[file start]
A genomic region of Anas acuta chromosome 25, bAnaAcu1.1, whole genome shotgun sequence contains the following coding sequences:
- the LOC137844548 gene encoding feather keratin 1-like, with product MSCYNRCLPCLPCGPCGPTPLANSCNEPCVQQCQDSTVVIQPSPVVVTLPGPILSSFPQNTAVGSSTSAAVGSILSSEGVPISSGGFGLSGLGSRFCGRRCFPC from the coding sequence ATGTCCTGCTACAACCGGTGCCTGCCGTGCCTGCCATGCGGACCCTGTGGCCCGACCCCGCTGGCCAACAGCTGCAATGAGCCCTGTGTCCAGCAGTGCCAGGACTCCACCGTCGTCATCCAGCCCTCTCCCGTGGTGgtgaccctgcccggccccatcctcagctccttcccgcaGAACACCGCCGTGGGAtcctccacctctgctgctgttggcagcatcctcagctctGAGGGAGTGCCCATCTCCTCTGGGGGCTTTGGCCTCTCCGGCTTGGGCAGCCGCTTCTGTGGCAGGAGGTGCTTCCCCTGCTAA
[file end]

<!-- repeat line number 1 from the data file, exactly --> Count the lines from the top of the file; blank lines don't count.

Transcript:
A genomic region of Anas acuta chromosome 25, bAnaAcu1.1, whole genome shotgun sequence contains the following coding sequences: